“It’s going to be a choice she’ll have to make as speaker. But we’re not going to stop fighting for those hard-working families that make America work — that still are counting on us to work together for them,” he continues.

“We’re going to continue battling for those hard-working families and fighting for those free-market ideas that have always made America the greatest country in the history of the world.”

A TRULY BIG BROADCAST

The U.S. Agency for Global Media — the independent federal agency that operates Voice of America and four other international broadcast sources — has revealed the size of its typical weekly audience — and it’s huge.

The five networks together reached a record-breaking 354 million people in a typical week during fiscal 2020 — and it is “the biggest audience ever” for the agency, which broadcasts in 100 countries, and in 62 languages. The mammoth audience has increased by 4 million since last year.

“People around the world crave independent, unbiased news and I’m so proud that our federal networks and grantees were able to deliver it, especially during COVID-19 when there was so much disinformation,” says Michael Pack, CEO of the agency.

His broadcasters and journalists “work to report the truth to people who need it the most,” Mr. Pack noted in an annual report to Congress released Tuesday.

“The agency endeavors to counter disinformation and propaganda with accurate reporting on local in-country issues from politics to economics to entertainment.

During the COVID-19 pandemic, record numbers tuned into the agency’s networks at a time when foreign governments were manufacturing disinformation and propaganda,” he said in the report.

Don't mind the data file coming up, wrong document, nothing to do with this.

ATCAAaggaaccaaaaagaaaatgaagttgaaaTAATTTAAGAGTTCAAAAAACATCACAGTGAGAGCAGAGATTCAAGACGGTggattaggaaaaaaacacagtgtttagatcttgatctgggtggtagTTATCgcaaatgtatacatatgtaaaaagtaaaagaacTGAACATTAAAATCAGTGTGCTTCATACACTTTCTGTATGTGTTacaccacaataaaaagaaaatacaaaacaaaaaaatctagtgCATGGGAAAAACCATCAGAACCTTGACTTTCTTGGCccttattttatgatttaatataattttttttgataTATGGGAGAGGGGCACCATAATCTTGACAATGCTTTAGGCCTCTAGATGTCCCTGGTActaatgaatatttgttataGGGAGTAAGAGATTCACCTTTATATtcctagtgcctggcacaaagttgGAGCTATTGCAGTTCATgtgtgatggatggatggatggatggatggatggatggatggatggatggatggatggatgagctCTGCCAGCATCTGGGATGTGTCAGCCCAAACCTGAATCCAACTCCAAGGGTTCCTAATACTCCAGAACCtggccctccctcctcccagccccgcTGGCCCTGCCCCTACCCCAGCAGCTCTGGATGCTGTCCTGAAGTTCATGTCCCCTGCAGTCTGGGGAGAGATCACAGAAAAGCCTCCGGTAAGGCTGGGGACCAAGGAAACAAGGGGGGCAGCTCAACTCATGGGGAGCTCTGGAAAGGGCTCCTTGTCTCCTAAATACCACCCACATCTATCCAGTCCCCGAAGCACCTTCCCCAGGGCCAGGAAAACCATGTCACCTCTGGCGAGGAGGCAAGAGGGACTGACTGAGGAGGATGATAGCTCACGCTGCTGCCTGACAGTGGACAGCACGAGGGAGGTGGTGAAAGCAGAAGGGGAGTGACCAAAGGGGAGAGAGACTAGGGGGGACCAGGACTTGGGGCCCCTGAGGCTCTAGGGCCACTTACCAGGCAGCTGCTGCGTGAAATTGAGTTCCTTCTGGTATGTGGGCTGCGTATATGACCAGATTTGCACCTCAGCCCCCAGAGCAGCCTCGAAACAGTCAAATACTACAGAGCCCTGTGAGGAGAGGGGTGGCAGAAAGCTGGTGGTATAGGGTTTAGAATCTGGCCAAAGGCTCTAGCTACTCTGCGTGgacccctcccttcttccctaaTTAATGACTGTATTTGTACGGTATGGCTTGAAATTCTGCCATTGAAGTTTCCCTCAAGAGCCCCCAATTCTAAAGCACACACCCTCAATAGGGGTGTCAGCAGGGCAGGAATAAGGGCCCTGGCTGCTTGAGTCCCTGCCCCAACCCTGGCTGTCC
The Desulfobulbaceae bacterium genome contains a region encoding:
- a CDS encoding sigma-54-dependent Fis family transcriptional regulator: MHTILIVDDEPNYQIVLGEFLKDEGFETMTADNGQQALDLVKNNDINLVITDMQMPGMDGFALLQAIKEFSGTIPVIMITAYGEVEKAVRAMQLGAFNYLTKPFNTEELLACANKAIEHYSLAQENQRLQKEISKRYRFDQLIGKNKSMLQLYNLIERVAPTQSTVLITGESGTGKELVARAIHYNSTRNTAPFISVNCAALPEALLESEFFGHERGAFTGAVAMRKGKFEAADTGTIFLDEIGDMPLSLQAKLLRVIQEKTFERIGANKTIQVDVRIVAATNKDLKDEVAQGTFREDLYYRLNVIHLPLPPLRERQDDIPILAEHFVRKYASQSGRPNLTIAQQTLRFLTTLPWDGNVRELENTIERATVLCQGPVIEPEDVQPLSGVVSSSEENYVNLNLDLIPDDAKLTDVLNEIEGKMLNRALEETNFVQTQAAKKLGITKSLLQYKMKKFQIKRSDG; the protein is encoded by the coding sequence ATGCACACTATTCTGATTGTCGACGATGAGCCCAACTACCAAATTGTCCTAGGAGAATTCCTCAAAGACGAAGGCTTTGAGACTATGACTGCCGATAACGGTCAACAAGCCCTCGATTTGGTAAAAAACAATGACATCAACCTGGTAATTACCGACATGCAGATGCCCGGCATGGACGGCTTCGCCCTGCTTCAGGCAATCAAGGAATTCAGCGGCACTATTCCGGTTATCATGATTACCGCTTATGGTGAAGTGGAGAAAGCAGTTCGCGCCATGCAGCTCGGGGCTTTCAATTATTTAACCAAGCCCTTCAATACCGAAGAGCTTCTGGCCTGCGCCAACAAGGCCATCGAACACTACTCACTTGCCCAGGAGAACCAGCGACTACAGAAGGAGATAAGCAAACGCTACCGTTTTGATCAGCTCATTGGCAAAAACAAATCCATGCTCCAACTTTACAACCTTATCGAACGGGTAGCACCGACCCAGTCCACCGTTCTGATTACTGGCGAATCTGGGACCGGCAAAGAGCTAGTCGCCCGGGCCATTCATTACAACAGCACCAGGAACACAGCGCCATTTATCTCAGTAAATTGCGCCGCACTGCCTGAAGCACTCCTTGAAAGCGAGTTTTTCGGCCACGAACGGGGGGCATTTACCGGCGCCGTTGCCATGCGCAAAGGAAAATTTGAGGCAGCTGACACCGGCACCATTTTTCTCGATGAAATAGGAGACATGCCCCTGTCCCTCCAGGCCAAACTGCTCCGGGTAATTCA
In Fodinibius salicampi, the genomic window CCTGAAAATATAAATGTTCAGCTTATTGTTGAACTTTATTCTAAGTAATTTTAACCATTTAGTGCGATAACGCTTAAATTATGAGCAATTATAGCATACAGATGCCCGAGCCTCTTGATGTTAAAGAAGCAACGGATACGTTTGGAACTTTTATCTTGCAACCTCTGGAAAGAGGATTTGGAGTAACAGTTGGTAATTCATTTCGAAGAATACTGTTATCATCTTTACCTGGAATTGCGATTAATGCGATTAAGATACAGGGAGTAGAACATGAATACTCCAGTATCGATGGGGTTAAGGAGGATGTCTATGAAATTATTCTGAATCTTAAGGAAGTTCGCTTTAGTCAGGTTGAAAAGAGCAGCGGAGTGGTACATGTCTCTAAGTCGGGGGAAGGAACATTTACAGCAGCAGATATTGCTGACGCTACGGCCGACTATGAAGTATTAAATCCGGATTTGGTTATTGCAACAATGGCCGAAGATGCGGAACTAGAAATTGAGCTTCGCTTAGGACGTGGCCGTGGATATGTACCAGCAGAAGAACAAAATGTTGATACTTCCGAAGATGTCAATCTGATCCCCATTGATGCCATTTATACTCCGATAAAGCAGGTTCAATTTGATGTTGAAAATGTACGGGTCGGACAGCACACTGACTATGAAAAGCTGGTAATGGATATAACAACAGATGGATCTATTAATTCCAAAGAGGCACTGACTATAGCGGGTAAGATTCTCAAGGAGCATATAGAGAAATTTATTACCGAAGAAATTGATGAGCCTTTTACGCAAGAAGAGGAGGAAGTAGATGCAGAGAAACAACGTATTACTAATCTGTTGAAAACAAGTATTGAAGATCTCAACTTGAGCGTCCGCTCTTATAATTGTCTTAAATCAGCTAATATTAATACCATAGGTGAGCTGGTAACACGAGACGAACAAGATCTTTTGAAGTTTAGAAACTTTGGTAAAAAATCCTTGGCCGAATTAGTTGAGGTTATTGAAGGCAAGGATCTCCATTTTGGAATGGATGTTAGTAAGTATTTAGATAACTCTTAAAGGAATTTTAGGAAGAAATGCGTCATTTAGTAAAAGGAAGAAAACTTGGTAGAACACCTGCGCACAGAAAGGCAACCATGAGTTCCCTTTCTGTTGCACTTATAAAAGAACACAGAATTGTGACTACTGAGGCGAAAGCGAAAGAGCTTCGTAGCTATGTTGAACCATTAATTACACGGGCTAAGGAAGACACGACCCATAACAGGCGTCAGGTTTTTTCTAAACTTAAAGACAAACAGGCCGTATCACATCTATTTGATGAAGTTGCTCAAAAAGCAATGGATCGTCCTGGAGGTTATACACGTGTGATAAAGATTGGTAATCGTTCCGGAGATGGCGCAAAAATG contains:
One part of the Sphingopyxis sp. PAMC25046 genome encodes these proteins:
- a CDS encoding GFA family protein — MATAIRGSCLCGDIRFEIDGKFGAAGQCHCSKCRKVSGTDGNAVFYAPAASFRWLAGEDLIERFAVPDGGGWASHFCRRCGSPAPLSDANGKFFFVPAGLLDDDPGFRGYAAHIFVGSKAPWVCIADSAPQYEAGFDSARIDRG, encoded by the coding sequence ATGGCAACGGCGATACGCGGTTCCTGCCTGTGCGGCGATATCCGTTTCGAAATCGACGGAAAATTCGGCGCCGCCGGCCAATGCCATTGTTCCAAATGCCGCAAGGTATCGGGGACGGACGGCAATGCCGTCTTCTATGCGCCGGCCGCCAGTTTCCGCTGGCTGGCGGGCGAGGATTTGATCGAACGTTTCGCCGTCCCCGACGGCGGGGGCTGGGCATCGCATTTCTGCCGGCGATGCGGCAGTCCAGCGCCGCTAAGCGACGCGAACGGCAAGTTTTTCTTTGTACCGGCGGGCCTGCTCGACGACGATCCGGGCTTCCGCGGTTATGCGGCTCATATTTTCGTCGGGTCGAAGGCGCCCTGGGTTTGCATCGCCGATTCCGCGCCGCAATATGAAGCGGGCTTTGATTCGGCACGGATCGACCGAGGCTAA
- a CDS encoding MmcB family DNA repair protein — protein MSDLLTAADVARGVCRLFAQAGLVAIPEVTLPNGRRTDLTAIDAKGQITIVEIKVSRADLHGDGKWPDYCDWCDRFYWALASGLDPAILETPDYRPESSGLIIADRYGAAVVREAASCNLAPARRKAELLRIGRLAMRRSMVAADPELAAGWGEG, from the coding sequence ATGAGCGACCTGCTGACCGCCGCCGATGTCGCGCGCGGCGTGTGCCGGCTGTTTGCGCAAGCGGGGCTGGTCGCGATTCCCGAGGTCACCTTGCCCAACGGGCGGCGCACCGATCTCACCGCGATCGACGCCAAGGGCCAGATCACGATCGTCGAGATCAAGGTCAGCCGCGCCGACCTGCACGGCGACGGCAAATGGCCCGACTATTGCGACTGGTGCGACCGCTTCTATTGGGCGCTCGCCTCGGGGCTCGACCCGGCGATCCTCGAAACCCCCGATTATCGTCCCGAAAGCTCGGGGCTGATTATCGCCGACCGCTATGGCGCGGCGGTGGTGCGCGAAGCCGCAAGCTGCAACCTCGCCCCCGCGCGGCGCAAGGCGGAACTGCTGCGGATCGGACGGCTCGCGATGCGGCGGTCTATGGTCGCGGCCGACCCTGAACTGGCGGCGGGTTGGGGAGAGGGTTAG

Those networks include the aforementioned Voice of America, Radio Free Europe/Radio Liberty, the Office of Cuba Broadcasting, Radio Free Asia and the Middle East Broadcasting Networks. All deliver news and programming via radio, television and the internet.

Online, the overall audience has grown by 32% while social media engagement is up by 83% in the last year. Some programming literally skyrocketed — such as content in Mandarin, where overall audience numbers increased by 400% while views of video content shot up by 800% in the last year.

Overall audience growth occurred in several “key markets” — particularly Iraq, Venezuela, and the Democratic Republic of Congo. The federal broadcaster also reached “large audiences in countries of key U.S. national security and foreign affairs interest.” China is first on that list with a typical audience of 65.4 million; Iran and Russia are also in the top 10.

POLL DU JOUR

⦁ 58% of U.S. adults say they would get a vaccine against coronavirus; 42% overall would not get the vaccine.

⦁ 37% of those who would not cited “concerns about a rushed timeline” for the vaccine.

⦁ 26% want to wait to confirm it is safe.

⦁ 15% cite “some other reason.”

⦁ 12% don’t trust vaccines generally.

⦁ 10% want to wait to see how effective it is.

Source: A Gallup poll of 2,985 U.S. adults conducted Oct. 19-Nov. 1 and released Wednesday.

⦁ Kindly follow Jennifer Harper on Twitter @HarperBulletin.

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Copyright © 2020 The Washington Times, LLC.